Since Japan was industrialized prior to the rest of Asia and generated a fierce military force capable and aiming to form a grand empire. This goal was fuelled by the belief that the Japanese were a superior race compared to the other ethnic Asian groups because they had progressed beyond Asia before everyone else. The Japanese administration, therefore, did not hesitate to treat Asians from the other countries i.e. Philippines, China, and Korea, as an inferior race to theirs.
An example of this would be the luring of young Korean and Chinese women by the Japanese colonial administration by promising them good jobs and an education. These women were instead made into ‘comfort women’ or sex slaves for the officers in the Japanese army. The China-based unit 731 was also responsible for performing all manner of experiments on people such as organ and limb reattachment or vivisection with anaesthesia. The aim of these experiments was to develop biochemical weapons for use by the Japanese army. The Rape of Nanking saw up to 300,000 innocent civilians, mostly women and children, being raped and massacred.
Back home, Japanese citizens would celebrate their victories in the war using both Hinomaru and the Rising Sun flag. Even though Japanese atrocities committed in Nanking were not reported widely, news reports often discussed military campaigns, which suggested a wide scale of killings.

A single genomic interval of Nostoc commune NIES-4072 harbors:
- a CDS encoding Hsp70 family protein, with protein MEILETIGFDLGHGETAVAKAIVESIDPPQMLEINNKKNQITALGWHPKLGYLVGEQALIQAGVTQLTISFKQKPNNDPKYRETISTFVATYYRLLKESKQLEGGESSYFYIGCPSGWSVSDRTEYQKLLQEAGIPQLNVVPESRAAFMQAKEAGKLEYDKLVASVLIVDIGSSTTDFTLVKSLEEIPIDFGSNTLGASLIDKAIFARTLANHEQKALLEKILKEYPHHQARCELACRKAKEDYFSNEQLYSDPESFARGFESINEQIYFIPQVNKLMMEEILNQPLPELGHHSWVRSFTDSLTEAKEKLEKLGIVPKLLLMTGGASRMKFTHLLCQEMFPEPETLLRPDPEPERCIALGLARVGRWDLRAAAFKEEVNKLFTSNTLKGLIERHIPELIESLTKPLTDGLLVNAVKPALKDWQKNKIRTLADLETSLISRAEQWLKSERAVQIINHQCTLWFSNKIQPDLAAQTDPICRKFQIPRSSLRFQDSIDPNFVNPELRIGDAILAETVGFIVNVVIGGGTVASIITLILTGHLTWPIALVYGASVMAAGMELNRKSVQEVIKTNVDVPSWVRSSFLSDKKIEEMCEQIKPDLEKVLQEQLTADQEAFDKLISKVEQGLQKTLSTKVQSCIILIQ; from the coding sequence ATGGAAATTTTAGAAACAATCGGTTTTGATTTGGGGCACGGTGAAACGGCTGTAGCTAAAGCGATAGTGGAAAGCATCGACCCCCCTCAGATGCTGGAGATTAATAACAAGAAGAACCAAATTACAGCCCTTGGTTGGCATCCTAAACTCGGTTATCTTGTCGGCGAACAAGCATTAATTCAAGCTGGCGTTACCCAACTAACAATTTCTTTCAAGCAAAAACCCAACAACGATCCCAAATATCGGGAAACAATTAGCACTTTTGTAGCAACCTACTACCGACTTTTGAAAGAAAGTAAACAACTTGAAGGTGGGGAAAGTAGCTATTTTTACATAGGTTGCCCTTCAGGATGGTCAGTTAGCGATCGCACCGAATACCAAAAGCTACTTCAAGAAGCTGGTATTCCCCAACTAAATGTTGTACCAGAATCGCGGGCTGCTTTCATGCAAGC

At the time, the war culture ultimately thrived in Japanese society, as the Japanese did not seem concerned with what was happening to the citizens in their enemy countries. Hinomaru and the rising sun flag were even viewed as a symbol of resistance against any Korean or Chinese insurgencies and Western colonialism.
Recent Uses of the Rising Sun Flag
Until recently, the public mostly associated the rising sun flag with right-wing extremists who claim shamelessly that the Greater East Asian War, World War II before Japan’s defeat, was sacred. Actually, very few ordinary people have shown interest in waving the flag because the anti-military and anti-war sentiment remains strong.
In addition, the Japanese government still refuses to claim responsibility for what happened. The Japanese ministry of education has omitted or distorted the historical facts in textbooks used nationwide. The Japanese government also claims that the surviving comfort women lied and that they were prostitutes who offered to do what they did for the cause of the Empire.
Aside from that, Japanese retailers have also decided not to remove the image of the Rising sun flag from their merchandise i.e. key-chains or t-shirts. Considering the fact that the perpetrators who committed these atrocities refuse to admit to their wrongs, using the image of the rising sun flag symbolizes the imperialist and racist attitudes of that time, which is both enraging and concerning. It is unlikely that banning or limiting the use of the flag will solve the problem of reinforcing attitudes encouraging the crimes that happened during the war completely. However, the recurrent controversy surrounding the rising sun flag as well as other symbols linked to Imperial Japan are simply a reminder that the horrors of the 20th century are still fresh among the people.
Learn more history with our publications!